The great American journalist and diplomat Edward R. Murrow once observed: "When the loyal opposition dies, I think the soul of America dies with it."
That is a powerful idea to remember, especially in the context of dissent. As Assistant Secretary of State for Economic and Business Affairs, I am proud to be part of a government agency that has incorporated constructive dissent as a core value in the formulation of our policy and program management.
I am also proud to be a member of a family that institutionalized an award for dissent.
The William R. Rivkin Award, created in 1968 and named for my late father, honors a mid-level career officer who uses intellectual courage and constructive dissent to achieve positive progress. The State Department is the only part of the U.S. government to honor dissent in this way.
On June 23, my brother Robert Rivkin presented this year's award to Jefferson Smith, the Management Counselor at U.S. Embassy Kuwait.
While posted to Kuwait, Smith observed that the locally hired staffers in nine embassies and consulates in the Persian Gulf region were unable to support their families based on the salaries and benefits afforded them by local labor practices.
After gathering data, framing his arguments, Smith wrote a detailed, thoughtful cable to Washington, which proposed creating a more just compensation package.
The cable, signed by the six regional ambassadors, was successful in securing increased salaries for the staffers. It also served as a model for Smith and others to continue in the same vein: advocating more equitable compensation on behalf of locally employed employees in similar circumstances.
There are many inspiring stories like this. But one particularly resonated with me last month when President Obama became the first sitting American president to visit the peace park at Hiroshima.
It brought to mind a previous Rivkin Award recipient who would greet this visit with no small measure of pride and satisfaction.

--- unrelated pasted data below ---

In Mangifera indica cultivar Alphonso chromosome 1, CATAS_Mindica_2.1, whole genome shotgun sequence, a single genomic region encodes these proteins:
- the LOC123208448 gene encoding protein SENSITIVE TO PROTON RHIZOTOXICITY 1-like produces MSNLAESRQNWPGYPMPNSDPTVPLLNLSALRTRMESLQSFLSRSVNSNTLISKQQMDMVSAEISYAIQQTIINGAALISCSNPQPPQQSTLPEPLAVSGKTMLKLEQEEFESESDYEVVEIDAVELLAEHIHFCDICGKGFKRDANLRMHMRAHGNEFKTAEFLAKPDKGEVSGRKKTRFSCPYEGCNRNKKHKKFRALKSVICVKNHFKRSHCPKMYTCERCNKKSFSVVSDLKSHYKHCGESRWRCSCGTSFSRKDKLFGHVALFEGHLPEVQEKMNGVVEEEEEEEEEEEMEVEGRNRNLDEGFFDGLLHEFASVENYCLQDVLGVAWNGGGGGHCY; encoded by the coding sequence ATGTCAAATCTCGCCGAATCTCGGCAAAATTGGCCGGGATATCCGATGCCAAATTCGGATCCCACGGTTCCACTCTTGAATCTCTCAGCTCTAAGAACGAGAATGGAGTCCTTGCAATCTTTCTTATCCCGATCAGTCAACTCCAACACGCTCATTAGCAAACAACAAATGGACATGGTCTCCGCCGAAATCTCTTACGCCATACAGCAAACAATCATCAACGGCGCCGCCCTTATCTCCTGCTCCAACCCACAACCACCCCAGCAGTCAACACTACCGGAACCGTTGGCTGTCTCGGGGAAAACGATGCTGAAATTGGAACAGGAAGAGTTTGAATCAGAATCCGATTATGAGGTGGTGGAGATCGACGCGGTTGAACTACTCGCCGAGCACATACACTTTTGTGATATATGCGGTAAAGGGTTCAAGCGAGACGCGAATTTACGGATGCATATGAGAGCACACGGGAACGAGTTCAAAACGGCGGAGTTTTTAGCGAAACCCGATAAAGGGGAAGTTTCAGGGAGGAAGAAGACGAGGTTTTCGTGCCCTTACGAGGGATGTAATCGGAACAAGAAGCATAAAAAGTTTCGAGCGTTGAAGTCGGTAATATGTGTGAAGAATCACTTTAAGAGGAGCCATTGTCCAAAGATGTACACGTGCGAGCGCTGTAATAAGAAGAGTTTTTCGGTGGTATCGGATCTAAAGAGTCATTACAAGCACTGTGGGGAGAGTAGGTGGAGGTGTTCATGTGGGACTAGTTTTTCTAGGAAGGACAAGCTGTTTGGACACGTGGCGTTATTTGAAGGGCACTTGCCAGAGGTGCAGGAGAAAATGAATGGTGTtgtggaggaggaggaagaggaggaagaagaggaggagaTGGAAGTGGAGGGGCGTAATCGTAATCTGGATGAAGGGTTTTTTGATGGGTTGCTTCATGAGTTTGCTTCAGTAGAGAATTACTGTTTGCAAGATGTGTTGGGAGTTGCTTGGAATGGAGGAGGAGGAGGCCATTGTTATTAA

Joel Ehrendreich is now the U.S. Consul General in Naha, Japan. But more than a decade ago, as a mid-level political officer, at the U.S. embassy in Tokyo, he wrote a "dissent cable" upon learning that no U.S. representative had attended Hiroshima's annual commemoration during the previous 59 years.
Attending the Hiroshima Peace Ceremony, he argued, would help deepen our bilateral ties, and achieve closure and reconciliation on what has been a longstanding and emotional issue for many Japanese citizens.
Ehrendreich's efforts were initially unsuccessful but he continued to advocate for change to this policy. Support for his proposal grew steadily. On August 6, 2010, the 65th anniversary of the bombing of Hiroshima, U.S. Ambassador John V. Roos attended the ceremony.
Ambassador Roos's attendance, and subsequent attendance by Ambassador Caroline Kennedy, was welcomed by the Japanese people and the international community. It deepened our relations with Japan at a critical time and opened the door for many other nations to follow our lead.
Ehrendreich told me later: "Dissenting was the right thing to do."
The State Department's tradition of encouraging dissent recently made headlines when the New York Times reported that a group of mid-level officers had written a dissent criticizing aspects of current U.S. policy toward the crisis in Syria.
Without commenting on the specific merits of this matter, I was very proud of Secretary Kerry's reaction: to sit down with the dissenters and give them a careful hearing regarding their ideas and concerns.
Foreign Service Officers stationed around the world are given the opportunity to question complex issues, and it has led to stronger foreign policy. Whether it affects high-level decision making - like a Presidential visit - or matters that never rise to that level, the Department's culture of independent thought has served us well.